AndroidSecurity

New Lookout app finds a missing device even if the battery is dead

Losing your precious cell phone is a scary thing. With the invention of apps that can find a lost phone, it became a slightly less scary proposition, but what if your phone is dead? A redesigned app from Lookout solves that fear by locating a lost phone, even if the battery is dead. This new feature, which Lookout calls Signal Flare, flags the location of your phone right before the battery dies. This gives users a good idea of where to look for their phone. Of course, if it is stolen and on the move, it will not be able to find it, but it still much more helpful than most phone locator apps that only scan on your request. If you simply dropped your phone somewhere, this should go a long way towards helping you find it. Lookout's app always had some awesome features such as protection from malware, back-ups, and the ability to remotely lock and wipe a phone. Besides locating dead phones, this update also adds protection from dialing attacks, which occur when you click on a phone number in the browser. It scans each phone number and alerts you if it detects a potential threat. The last feature of this update is the new Activity Feed. This allows you to see your mobile activity and all the ways Lookout protects you. This feature is cool, but it's the finding dead phones that has us the most interested. [timeline]

Duo Security releases X-Ray security app for Android

It takes a dedicated person to stay up-to-date on all of the security vulnerabilities in any given system, and that isn't any different on Android. Thankfully for Android users, Duo Security has released a new DARPA-funded security app called X-Ray that will assist in identifying security holes on your Android device, because hey, who else is going to do it? Duo Security writes on the X-Ray official site that it developed this app in part because carriers typically drag their feet when it comes to pushing an update that will fix security flaws in Android, so with this app, they're giving users the ability to test for these flaws themselves.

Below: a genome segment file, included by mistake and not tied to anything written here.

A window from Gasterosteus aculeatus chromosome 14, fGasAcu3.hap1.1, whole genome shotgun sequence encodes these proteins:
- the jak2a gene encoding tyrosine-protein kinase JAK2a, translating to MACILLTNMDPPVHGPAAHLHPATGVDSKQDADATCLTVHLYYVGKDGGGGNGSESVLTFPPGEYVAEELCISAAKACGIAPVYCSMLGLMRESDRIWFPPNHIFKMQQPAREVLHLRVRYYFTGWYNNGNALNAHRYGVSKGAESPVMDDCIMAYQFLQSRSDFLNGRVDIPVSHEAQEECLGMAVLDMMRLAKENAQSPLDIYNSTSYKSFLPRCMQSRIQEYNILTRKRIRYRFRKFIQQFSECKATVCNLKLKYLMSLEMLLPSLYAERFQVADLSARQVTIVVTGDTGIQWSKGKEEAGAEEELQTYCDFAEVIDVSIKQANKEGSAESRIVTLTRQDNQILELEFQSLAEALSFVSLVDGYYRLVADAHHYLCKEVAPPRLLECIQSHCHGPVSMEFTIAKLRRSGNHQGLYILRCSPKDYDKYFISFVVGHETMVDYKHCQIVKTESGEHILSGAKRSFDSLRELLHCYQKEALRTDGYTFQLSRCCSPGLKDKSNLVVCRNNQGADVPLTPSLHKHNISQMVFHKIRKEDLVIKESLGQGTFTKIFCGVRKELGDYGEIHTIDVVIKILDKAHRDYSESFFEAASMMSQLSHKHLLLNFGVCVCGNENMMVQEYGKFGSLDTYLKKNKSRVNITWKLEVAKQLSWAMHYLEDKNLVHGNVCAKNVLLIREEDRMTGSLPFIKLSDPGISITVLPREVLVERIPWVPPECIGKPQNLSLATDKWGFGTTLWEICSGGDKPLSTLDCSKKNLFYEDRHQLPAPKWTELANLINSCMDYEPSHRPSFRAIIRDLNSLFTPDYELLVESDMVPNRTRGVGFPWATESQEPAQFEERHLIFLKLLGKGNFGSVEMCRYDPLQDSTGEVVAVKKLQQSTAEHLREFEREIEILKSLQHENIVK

Android fans are twice as likely to get malware today as they were six months ago

The number of malware apps for the Android smartphone and tablet users to contend with is growing all the time. Some of the malware seeks to make money charging for bogus services and some wants to do other things like record your calls. CNET reports that a new report from Lookout shows that Android users are twice as likely to run across malware today compared to six months ago. The figures are based on detection rates from Lookout users on Android.

Android Virus Alert! SW.SecurePhone and SW.Qieting in the background

Attention Android Users, looks like we may have another small virus issue at hand. Reports like this have came out before. Whether you think phones can get viruses or not. It's better to be safe than sorry. Our mobile phone Anti-Virus friends over at NetQin Mobile have spotted not one, but two issues that need to be brought to everyone's attention. NetQin said they have found two Malicious Viruses stemming from apps that come from the dark alley side of the Android Market.

Motorla buys 3LM, stakes claim in Android Security market

Hackers have one simple rule: the larger the footprint a platform has online, the easier it is for hackers to go after. PCs learned that the hard way while others enjoyed relative anonymity by flying under the radar.  And since it wasn't long ago that Android devices began to outsell the other handsets, a big target has been placed on their collective backs in terms of wireless security. So Motorola is being proactive by buying 3LM, a security company that develops online shields for Android devices.

DroidSecurity offers Android security service

Many people who are militant about security on the computers don’t think much about security when surfing the net or checking email on their smartphone. A new company called DroidSecurity is offering software for Android devices that will protect users while they are online. The app costs $5 for a year of service and is a Java-bases antivirus scanner. The application also has a service built-in to help the user find a lost or stolen phone called trace lost. A phone that is turned off will yield the last known location and one that is on will give the real time location.